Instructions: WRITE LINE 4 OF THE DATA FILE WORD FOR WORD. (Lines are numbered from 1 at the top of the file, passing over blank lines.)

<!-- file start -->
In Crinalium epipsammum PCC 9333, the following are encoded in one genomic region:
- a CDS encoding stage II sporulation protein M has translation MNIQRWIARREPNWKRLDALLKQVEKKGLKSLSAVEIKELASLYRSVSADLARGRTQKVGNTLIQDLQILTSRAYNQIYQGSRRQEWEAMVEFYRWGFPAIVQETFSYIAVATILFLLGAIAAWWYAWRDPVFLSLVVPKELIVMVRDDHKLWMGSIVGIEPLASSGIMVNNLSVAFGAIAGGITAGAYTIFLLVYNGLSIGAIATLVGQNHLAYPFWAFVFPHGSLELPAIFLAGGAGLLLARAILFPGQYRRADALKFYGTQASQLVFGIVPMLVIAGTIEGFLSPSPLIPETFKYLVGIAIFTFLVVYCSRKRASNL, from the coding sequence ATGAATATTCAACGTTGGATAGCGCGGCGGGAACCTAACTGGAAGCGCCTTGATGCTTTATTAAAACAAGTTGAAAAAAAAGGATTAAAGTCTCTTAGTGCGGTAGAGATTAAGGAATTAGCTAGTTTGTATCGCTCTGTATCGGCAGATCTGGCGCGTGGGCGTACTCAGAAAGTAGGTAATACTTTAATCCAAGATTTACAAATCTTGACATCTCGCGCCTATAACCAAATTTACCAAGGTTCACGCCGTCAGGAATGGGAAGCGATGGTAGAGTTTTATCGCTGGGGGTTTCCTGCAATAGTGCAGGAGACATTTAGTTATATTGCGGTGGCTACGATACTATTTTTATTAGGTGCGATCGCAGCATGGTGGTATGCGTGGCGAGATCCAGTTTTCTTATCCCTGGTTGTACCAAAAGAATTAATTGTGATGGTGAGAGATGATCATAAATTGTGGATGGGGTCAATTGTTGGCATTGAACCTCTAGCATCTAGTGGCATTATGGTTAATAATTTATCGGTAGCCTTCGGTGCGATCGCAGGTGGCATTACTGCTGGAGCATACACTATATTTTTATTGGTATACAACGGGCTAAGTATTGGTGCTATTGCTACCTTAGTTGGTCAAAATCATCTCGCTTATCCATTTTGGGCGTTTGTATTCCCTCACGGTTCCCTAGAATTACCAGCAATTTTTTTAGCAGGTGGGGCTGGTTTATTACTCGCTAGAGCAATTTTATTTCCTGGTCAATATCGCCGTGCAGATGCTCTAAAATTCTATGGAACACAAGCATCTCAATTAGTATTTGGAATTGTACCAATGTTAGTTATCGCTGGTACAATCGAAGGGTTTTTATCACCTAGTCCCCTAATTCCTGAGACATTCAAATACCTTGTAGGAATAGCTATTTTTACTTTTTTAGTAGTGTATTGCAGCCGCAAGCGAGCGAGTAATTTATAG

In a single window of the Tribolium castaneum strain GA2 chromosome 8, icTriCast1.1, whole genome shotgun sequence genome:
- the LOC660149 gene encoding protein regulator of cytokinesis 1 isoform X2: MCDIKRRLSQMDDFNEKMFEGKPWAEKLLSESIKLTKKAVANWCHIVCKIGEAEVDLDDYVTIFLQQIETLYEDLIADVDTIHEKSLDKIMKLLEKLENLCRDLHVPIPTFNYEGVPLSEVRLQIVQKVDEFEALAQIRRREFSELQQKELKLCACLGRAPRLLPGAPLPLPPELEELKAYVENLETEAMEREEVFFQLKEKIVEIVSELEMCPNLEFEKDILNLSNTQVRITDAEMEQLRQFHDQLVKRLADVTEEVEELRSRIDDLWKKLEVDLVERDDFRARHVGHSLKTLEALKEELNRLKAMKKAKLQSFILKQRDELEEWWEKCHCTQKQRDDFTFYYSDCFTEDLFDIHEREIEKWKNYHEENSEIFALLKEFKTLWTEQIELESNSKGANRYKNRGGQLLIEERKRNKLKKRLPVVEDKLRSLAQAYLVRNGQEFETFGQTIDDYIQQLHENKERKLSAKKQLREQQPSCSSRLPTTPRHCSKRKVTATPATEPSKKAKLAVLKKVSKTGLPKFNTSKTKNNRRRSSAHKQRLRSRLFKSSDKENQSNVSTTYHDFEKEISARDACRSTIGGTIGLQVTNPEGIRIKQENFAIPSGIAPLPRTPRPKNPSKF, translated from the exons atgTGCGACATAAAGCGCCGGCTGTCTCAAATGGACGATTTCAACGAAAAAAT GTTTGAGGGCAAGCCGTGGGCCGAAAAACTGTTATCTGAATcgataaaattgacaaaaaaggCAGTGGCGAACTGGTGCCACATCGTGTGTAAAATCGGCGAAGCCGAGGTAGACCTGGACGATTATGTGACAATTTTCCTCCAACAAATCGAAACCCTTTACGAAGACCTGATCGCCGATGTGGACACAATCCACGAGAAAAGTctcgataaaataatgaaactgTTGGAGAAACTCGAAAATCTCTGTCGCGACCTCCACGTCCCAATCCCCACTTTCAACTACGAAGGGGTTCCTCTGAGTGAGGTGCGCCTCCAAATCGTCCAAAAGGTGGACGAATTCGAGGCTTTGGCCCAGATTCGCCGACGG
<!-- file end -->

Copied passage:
- the LOC660149 gene encoding protein regulator of cytokinesis 1 isoform X2: MCDIKRRLSQMDDFNEKMFEGKPWAEKLLSESIKLTKKAVANWCHIVCKIGEAEVDLDDYVTIFLQQIETLYEDLIADVDTIHEKSLDKIMKLLEKLENLCRDLHVPIPTFNYEGVPLSEVRLQIVQKVDEFEALAQIRRREFSELQQKELKLCACLGRAPRLLPGAPLPLPPELEELKAYVENLETEAMEREEVFFQLKEKIVEIVSELEMCPNLEFEKDILNLSNTQVRITDAEMEQLRQFHDQLVKRLADVTEEVEELRSRIDDLWKKLEVDLVERDDFRARHVGHSLKTLEALKEELNRLKAMKKAKLQSFILKQRDELEEWWEKCHCTQKQRDDFTFYYSDCFTEDLFDIHEREIEKWKNYHEENSEIFALLKEFKTLWTEQIELESNSKGANRYKNRGGQLLIEERKRNKLKKRLPVVEDKLRSLAQAYLVRNGQEFETFGQTIDDYIQQLHENKERKLSAKKQLREQQPSCSSRLPTTPRHCSKRKVTATPATEPSKKAKLAVLKKVSKTGLPKFNTSKTKNNRRRSSAHKQRLRSRLFKSSDKENQSNVSTTYHDFEKEISARDACRSTIGGTIGLQVTNPEGIRIKQENFAIPSGIAPLPRTPRPKNPSKF, translated from the exons atgTGCGACATAAAGCGCCGGCTGTCTCAAATGGACGATTTCAACGAAAAAAT GTTTGAGGGCAAGCCGTGGGCCGAAAAACTGTTATCTGAATcgataaaattgacaaaaaaggCAGTGGCGAACTGGTGCCACATCGTGTGTAAAATCGGCGAAGCCGAGGTAGACCTGGACGATTATGTGACAATTTTCCTCCAACAAATCGAAACCCTTTACGAAGACCTGATCGCCGATGTGGACACAATCCACGAGAAAAGTctcgataaaataatgaaactgTTGGAGAAACTCGAAAATCTCTGTCGCGACCTCCACGTCCCAATCCCCACTTTCAACTACGAAGGGGTTCCTCTGAGTGAGGTGCGCCTCCAAATCGTCCAAAAGGTGGACGAATTCGAGGCTTTGGCCCAGATTCGCCGACGG